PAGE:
Between episodes, most patients feel well but can have mild symptoms and they may remain short of breath after exercise for longer periods of time than the unaffected individual. The symptoms of asthma, which can range from mild to life-threatening, can usually, be controlled by a combination of drugs and environmental changes. Public attention in the developed world has recently focused on asthma because of its rapidly increasing prevalence, affecting up to one in four urban children. Symptomatic control of episodes of wheezing and shortness of breath is generally achieved with fast-acting bronchodilators. These are typically provided in pocket-sized, metered-dose inhalers.

What is Challenge Testing?

Allergenic food isolated on whiteChallenge tests are sometimes used when a doctor suspects you have a food or drug allergy. In this test, patients eat or inhale a very small amount of possible allergens under the close supervision of an allergist. Do not do this at home!

What are Allergy Blood tests?

Hand of a doctor holding a bottle of blood sampleFor this test, blood is drawn and then tested for allergies. This test costs more than some other tests. It will also take longer to receive your results.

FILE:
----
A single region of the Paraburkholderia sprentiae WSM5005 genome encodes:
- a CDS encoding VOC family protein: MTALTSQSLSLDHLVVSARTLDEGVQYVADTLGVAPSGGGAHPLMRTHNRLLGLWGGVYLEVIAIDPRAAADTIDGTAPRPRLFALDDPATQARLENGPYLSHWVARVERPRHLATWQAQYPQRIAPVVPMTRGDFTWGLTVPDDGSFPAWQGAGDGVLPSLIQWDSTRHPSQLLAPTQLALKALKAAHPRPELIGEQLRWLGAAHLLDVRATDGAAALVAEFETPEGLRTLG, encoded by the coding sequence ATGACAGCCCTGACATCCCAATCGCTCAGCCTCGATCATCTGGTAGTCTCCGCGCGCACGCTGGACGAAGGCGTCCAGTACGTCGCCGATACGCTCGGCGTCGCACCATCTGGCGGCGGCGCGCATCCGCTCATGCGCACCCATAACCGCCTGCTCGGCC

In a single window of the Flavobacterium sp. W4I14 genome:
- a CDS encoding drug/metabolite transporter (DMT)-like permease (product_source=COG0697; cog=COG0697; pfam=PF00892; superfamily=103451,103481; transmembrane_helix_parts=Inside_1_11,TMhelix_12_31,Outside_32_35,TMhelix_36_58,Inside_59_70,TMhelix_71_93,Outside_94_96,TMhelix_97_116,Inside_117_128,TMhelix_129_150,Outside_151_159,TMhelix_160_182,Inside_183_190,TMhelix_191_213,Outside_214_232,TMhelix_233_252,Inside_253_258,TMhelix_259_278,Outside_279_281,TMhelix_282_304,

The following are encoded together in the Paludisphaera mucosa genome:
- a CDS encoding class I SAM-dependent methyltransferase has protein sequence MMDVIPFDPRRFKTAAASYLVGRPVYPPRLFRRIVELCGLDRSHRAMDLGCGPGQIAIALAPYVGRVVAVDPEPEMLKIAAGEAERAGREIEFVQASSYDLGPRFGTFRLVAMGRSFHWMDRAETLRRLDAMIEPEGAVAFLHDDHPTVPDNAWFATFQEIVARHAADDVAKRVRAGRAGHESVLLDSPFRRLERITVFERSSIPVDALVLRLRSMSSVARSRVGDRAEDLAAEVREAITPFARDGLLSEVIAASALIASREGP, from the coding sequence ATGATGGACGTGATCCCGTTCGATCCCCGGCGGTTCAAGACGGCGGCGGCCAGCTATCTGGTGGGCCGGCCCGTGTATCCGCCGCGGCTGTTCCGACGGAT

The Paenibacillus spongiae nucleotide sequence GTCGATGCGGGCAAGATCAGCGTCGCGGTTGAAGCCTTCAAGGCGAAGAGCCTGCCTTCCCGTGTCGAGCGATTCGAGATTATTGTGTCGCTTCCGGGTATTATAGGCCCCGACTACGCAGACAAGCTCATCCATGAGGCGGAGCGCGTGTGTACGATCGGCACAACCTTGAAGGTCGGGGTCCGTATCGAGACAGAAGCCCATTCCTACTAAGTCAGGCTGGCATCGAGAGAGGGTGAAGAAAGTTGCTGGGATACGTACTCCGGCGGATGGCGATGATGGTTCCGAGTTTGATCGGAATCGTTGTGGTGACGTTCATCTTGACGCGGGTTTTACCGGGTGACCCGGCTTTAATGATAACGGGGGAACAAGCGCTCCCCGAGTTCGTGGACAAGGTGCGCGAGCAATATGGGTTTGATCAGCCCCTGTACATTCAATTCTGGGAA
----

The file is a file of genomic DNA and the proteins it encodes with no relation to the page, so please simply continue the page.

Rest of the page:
What is Anaphylaxis?

Epinephrine injector for treating severe allergic reactions

Anaphylaxis is a serious allergic reaction that typically comes on quickly and may cause death if not treated. This medical emergency requires immediate treatment and then follow-up care by an allergist/immunologist.  This treatment usually requires an injection of epinephrine and a trip to a hospital emergency room. Anaphylaxis is triggered when the immune system overreacts to a usually harmless substance such as (an allergen such as peanut or penicillin) causing mild to severe symptoms that affect various parts of the body. Symptoms usually appear within minutes to a few hours after eating food, swallowing medication or being stung by an insect.



Symptoms of anaphylaxis may include:

  • Wheezing, shortness of breath, throat tightness, cough, hoarse voice, chest pain, trouble swallowing, itchy mouth
  • Low pulse, dizziness, low blood pressure
  • Hives swelling, itch, rash,
  • Nausea, diarrhea
  • Vomiting, anxiety, headache